[...] because I believe that it would gain the support of the majority of the public.
Woo hoo! We get a mention. But only as something to be manipulated.

Nick understands fully that we, the public, are against minimum pricing, but we are wrong so must be persuaded by discussion. Of course, by 'discussion', he means a wide-ranging spunking of government funds on advertising, more quangoes, pressure groups, and assorted righteous fucknuts in order to convince us that people like Nick know better than people like us how to live a 'proper' life, and that we all deserve to be soundly punished for the behaviour of a few.

The Labour Government gained such public support over time for their ban on smoking in public places and then, with the universal support of the medical profession and health campaigners, they legislated to remove cigarettes from public display and to ban cigarette vending machines from pubs. However, the introduction of those public health initiatives has stalled.
They gained support 'over time' by ignoring objections, paying for biased 'evidence', rigging consultations, and pumping out propaganda. Then, when there was still no majority, they just ignored the public again ... as Nick did in that entire paragraph, while simultaneously hanging on every word from state-paid medicos and fucking 'health campaigners'.

As for tobacco displays and vending machines ...

Labour prefers to tackle the challenges of smoking-related deaths and illness, and their devastating human cost and costs to the national health service. As Action on Smoking and Health has said:
"After all the election promises about public health, surely the coalition can make a better start than by caving in to the tobacco lobby".
Err, no Nick. They caved due to a distinct lack of support from the public - large scale objection, in fact - and because both ideas are fucking stupid, as well as potentially damaging to businesses and to young people.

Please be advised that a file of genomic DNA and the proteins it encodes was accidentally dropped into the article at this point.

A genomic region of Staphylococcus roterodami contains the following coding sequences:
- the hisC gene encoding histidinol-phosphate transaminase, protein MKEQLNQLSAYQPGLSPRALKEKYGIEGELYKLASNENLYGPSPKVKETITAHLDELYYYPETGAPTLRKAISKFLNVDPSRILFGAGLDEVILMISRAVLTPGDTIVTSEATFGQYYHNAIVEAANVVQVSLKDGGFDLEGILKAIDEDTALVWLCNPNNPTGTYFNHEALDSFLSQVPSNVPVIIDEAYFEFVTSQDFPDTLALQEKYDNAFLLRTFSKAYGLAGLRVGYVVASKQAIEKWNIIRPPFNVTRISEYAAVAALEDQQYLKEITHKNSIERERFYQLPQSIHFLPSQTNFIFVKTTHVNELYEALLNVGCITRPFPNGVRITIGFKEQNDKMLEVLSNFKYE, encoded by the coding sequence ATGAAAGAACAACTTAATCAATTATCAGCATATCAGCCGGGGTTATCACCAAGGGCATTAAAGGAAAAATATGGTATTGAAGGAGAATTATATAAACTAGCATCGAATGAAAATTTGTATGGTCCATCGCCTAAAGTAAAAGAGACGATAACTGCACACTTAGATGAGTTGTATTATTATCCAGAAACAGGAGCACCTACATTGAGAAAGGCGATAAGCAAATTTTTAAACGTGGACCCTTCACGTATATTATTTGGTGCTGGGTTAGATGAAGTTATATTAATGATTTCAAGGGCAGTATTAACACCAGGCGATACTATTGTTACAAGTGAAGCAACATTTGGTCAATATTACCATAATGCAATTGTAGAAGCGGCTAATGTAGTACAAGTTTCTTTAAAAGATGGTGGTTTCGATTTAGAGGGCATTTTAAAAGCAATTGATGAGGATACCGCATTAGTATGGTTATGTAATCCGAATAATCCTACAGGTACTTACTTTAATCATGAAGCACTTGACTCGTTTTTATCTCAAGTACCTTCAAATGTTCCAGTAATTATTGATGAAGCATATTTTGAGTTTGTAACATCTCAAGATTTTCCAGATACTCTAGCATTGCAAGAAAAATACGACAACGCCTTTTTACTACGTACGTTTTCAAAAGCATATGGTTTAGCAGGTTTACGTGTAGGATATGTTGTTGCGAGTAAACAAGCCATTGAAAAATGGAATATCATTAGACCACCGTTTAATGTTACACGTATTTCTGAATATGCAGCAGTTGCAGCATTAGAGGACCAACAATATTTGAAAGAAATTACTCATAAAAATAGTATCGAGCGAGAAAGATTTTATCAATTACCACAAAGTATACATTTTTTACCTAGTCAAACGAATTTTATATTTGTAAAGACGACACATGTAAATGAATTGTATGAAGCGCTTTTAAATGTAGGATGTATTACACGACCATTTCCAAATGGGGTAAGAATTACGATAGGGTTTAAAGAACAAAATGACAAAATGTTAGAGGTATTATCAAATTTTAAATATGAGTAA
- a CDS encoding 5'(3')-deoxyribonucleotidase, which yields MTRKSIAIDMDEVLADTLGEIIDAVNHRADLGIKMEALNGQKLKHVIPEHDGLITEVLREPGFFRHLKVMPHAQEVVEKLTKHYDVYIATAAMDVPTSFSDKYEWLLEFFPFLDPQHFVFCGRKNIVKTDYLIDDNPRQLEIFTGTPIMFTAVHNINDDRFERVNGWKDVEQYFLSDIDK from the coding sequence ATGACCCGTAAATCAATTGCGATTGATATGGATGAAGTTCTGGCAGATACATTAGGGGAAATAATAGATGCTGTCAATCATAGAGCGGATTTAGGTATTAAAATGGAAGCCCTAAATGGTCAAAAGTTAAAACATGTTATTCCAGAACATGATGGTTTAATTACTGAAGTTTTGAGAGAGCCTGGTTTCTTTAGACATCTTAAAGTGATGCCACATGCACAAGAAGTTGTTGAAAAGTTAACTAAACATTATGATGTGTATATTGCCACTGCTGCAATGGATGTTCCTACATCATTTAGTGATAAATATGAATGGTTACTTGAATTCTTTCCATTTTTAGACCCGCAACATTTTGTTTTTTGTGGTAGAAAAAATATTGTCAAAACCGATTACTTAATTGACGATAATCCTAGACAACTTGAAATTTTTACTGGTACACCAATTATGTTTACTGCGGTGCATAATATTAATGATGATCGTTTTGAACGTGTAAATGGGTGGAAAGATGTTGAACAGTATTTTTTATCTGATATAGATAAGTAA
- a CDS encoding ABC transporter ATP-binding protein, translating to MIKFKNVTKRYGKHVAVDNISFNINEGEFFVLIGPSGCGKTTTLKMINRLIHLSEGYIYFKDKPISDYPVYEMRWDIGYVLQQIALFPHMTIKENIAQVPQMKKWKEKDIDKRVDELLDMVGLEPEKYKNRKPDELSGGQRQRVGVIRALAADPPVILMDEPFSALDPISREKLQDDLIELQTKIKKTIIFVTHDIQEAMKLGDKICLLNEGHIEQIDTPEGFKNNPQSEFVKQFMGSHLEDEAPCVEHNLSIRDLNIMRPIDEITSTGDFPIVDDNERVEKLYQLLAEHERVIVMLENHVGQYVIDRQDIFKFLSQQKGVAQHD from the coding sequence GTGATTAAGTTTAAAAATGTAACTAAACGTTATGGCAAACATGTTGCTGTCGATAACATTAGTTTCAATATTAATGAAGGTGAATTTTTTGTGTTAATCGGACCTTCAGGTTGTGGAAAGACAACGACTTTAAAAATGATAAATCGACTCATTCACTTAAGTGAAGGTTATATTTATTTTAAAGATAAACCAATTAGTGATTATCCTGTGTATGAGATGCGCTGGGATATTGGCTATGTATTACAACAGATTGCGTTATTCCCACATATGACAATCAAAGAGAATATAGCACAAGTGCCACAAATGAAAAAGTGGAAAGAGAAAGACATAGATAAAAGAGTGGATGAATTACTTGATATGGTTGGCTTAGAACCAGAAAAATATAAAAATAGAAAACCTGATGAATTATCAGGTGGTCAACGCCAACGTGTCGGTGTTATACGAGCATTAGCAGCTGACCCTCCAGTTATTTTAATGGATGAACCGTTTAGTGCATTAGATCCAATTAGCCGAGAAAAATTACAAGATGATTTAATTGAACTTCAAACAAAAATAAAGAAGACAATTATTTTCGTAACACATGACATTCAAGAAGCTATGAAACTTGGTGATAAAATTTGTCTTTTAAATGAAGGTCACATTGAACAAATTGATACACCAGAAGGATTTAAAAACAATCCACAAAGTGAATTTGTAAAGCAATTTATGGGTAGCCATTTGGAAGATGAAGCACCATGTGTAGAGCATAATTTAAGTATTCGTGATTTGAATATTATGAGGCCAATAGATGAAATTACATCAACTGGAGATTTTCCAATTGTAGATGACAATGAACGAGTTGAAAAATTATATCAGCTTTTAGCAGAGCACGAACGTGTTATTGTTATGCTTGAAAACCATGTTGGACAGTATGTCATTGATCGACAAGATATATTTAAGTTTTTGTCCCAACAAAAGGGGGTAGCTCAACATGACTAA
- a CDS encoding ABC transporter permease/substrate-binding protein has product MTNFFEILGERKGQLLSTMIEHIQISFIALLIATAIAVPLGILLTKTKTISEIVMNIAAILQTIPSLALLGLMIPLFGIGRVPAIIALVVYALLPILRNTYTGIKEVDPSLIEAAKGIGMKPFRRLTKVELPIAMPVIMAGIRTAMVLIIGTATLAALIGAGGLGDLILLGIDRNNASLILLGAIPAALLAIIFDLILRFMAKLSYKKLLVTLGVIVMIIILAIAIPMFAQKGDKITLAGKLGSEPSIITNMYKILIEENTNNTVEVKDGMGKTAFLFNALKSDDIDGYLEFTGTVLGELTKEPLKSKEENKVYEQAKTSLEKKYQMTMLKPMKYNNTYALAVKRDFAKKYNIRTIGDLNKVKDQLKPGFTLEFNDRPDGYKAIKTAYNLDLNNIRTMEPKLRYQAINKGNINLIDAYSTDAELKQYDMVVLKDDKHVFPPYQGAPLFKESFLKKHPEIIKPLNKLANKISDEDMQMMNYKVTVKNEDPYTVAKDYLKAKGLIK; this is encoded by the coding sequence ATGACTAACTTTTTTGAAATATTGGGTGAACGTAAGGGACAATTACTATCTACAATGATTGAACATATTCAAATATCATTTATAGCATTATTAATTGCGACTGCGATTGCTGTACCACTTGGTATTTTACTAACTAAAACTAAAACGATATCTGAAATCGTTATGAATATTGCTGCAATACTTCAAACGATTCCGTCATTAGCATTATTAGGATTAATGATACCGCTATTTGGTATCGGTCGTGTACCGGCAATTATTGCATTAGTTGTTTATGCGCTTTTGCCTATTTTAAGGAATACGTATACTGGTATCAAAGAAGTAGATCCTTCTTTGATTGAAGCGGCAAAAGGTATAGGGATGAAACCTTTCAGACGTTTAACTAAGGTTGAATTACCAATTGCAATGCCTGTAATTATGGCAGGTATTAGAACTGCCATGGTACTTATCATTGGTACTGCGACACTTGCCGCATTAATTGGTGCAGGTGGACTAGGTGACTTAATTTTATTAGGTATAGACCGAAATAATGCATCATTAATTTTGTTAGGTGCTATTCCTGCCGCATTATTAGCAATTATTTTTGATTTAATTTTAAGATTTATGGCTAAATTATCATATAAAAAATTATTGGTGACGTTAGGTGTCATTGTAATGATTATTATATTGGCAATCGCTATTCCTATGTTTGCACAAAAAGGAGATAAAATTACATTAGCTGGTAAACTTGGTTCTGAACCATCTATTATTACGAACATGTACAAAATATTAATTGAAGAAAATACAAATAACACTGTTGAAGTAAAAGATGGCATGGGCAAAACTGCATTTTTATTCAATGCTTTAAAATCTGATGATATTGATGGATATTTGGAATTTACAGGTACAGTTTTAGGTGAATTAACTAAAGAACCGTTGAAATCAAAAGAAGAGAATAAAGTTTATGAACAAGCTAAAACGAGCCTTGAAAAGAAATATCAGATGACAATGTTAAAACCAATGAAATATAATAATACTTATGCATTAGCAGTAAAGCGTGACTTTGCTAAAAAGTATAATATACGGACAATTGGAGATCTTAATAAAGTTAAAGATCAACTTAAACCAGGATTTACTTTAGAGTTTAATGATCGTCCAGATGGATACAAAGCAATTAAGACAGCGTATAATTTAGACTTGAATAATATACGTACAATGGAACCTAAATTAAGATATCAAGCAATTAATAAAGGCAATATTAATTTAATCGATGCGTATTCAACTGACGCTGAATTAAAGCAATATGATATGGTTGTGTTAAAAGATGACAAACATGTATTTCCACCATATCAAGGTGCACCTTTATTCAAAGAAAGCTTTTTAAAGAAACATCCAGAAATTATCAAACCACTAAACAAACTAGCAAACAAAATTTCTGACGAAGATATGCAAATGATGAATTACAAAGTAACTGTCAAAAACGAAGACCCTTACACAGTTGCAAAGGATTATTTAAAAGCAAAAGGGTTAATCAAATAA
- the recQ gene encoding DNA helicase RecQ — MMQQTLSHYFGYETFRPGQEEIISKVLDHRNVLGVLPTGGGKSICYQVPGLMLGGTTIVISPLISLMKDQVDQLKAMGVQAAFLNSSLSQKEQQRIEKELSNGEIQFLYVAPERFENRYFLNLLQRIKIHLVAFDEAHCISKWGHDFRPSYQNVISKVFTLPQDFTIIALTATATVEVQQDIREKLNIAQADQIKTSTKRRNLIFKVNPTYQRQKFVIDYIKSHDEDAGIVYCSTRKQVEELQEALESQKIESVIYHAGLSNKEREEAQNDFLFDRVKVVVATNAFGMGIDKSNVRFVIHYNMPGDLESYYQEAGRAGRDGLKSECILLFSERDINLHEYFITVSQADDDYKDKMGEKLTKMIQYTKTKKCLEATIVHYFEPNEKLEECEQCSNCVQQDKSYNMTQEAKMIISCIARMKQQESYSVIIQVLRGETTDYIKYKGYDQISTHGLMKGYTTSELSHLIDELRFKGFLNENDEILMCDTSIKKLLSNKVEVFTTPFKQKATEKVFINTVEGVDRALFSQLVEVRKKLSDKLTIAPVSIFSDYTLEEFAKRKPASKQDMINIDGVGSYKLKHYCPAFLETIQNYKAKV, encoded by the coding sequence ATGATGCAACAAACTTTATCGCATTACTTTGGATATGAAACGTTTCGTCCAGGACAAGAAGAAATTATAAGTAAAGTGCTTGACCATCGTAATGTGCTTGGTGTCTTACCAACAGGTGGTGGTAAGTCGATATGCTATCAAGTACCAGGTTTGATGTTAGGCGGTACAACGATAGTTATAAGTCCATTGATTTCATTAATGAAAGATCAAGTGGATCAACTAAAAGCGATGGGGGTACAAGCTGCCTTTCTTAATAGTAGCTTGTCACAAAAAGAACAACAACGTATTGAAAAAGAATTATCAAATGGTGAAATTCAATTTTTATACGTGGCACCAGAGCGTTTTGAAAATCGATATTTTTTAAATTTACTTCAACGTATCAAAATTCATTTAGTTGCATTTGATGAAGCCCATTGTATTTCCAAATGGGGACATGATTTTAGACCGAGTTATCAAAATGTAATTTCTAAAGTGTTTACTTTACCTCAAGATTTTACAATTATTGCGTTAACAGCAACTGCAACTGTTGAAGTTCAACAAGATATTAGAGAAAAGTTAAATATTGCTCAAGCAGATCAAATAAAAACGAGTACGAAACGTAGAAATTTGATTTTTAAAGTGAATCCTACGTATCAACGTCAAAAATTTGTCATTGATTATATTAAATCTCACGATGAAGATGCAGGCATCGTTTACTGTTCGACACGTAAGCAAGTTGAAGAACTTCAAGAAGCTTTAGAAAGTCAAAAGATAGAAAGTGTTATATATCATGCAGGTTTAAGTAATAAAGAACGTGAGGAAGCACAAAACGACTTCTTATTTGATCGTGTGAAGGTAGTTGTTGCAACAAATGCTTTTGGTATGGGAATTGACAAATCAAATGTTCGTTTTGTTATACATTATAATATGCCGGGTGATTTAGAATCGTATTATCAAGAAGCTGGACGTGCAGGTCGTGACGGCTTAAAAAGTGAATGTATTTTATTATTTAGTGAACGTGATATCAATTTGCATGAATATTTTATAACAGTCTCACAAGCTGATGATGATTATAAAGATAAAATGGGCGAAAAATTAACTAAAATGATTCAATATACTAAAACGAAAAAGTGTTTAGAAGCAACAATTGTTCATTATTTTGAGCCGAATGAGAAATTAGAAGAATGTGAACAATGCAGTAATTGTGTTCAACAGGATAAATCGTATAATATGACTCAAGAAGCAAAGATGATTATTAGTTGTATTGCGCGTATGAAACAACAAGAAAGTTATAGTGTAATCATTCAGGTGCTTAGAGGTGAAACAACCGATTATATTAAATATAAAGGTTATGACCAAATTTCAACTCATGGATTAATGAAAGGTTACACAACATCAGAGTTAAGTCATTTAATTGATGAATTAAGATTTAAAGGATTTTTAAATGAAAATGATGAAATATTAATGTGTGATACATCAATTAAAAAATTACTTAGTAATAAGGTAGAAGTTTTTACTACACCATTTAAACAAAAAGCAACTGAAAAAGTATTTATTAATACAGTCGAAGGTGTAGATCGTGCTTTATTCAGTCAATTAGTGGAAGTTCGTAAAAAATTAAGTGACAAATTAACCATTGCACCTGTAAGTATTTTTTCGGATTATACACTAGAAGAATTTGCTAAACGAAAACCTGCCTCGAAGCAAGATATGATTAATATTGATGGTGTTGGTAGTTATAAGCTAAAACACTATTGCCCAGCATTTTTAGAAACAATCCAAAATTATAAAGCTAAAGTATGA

Nick seemingly didn't feel that mentioning the views of 25,000 directly-affected shopkeepers, many of them from his own constituency, was more important than quoting a bleating cry from eight state-funded lobbyists in Shoreditch.

Oh yeah, and get your calculator out, sunshine. I know you're from Wales, but even a dullard like you must know that £10bn duty is larger than the £2.7bn constantly trumpeted as a cost to the NHS. We'll leave the VAT and pension provision figures for now, eh, seeing as you're new and still finding your feet as a professional fuckstick?

Of course, the coalition Government have given in not just to the tobacco industry, because the food industry's advances have also been successful. [...] Linked to that, the Government are to weaken the Food Standards Agency.
Boy, does this lad love his quangoes, and no mistake?

Again, the public has repeatedly shown where their preferences lie, they do so whenever they visit the supermarket yet, again, Nick prefers to defend the interests of wasteful public sector busybodies rather than respect the choices of his electorate.

I don't know where Labour found this guy - perhaps they run fuckwittery academies or something, I dunno - but he is everything that is wrong with politics and a perfect example of Westminster ignorance and lack of respect for those who pay their wages.

As such, he'll undoubtedly go far, the righteous prick.

Mascot Watch (9) - The 4 Play Edition

Our esteemed mascot came out to play with Channel 4 execs yesterday. Amongst other queries, he wanted to know why they claim to be an 'equal opportunities employer' whilst offering bursaries only to certain ethnic minorities.

Watching the clip below, the body language of the Channel 4 delegation suggests that they've never experienced anything quite like it. Davies, on the other hand, appears to rather enjoy embarrassing them with information they willingly provided in their own report.

The Freedom Association add more.

Speaking later on the issue, Philip Davies stated: "I am totally against positive discrimination and think that every job should be appointed on merit, not based on the colour of someone's skin, religious beliefs or sexuality. As an employer I want the best person who can do the job and couldn't care less what their personal attributes are, as long as they are qualified, efficient and responsible."
And, as an employer myself, I would tend to agree.

Low Cost Air Wars - Round Two?

Fresh from being forced to apologise to Sir Stelios Haji-Ioannou for portraying him with a Pinocchio nose and dubbing him "Mr Late Again", Ryanair have changed tack ... slightly.

Their latest ad appeared in Tuesday's Guardian. As you can see, they've, err, toned things down a bit.

2010 could be a bumper year for EasyJet's solicitors, I fancy.